Learn how to bust a move on wheels by learning the art of roller dance

ByAlex Ciccarone Localish logo
Friday, May 7, 2021
Learn how to bust a move on roller skates
Cecile Klaus always had a passion for the arts, but it was not until she started roller skating that she knew she wanted to take her skills to the next level with roller dancing.

VALLEY STREAM, New York -- If you are new to roller-skating, you can expect to fall a lot. Learning how to fall for Founder of the Missile Roller Skating Dance Company, Cecile Klaus, is the first lesson she teaches her students.

"Falling isn't the worst thing," said Layla Michel, a skater. "If you fall, you can just get right back up."

However, her students not only have to worry about keeping their balance but skating to the beat and incorporating choreography as well.

"Roller dance is the combination of skating and dancing," said Klaus. "A great part of it is that you can literally convert any dance style on roller skates."

While pursuing the arts in London, she continued her hobby of roller dancing.

Klaus came back to her home country of France and eventually launched the Missile Roller Skating Dance Company in 2005.

"I went to London, and they were dancers on roller-skates," said Klaus. "It was just two of my passions, and I didn't know we can combine that, and I just fell in love with that."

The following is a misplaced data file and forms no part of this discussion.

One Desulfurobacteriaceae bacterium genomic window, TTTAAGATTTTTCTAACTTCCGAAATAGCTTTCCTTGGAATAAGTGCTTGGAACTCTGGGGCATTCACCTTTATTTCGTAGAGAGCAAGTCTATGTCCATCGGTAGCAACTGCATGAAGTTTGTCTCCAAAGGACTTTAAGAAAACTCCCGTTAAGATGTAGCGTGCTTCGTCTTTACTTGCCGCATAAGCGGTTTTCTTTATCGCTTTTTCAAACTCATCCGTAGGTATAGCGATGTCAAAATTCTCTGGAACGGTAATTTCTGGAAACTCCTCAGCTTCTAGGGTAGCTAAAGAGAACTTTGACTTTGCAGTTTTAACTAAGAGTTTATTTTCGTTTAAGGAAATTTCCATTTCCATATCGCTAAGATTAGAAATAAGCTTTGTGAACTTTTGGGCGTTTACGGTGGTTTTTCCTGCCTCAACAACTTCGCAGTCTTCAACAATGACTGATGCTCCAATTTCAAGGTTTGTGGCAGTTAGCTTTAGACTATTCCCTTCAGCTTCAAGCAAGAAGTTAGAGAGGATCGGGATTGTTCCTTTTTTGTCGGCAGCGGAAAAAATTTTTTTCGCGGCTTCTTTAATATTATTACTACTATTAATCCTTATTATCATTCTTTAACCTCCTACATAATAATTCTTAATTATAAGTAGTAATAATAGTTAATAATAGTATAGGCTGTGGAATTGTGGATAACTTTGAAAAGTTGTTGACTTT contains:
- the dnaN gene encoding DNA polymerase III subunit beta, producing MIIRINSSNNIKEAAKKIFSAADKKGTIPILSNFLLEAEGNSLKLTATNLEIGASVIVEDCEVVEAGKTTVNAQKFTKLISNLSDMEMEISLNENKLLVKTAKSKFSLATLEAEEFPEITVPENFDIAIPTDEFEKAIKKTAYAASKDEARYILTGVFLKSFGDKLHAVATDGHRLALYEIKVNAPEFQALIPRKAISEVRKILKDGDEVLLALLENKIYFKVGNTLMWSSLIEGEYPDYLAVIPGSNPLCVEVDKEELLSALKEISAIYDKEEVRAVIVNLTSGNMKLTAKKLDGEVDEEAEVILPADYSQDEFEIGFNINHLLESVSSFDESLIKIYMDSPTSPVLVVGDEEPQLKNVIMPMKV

Klaus teaches a variety of ages and makes it easy for anyone willing to give it a try.

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"This class teaches discipline, stability and allows them to start controlling their legs," said Nakitta Clark, a mom whose daughter was taking one of the classes. "You just be you. Skating, you go with the flow, it's your vibe, how you feel, you just groove."

She teaches at Layla's Dance and Drum on Monday nights teaching students a variety of choreography and various movements on skates.

"I love this class because the kids have such good energy," said Klaus. "Even if I'm having a bad day, they always make it up. It's so beautiful to see how they actually see them living in the music, and they don't necessarily care about the skates. I think it is really beautiful, and they have great energy. Every time I am having fun."

Klaus starts the class with a warm-up and upbeat music, so the students can follow her steps as they start the class.

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After a few falls and a couple of practice routines, the class will then learn the choreography of the day.

"It makes me feel really proud because I like to see them perform," said Klaus. "I like that I'm also progressing as a teacher. Getting better at transmitting roller dance in a more efficient way every time."

The class is open to all levels, but to participate, students must bring their own skates or use the free rental ones.


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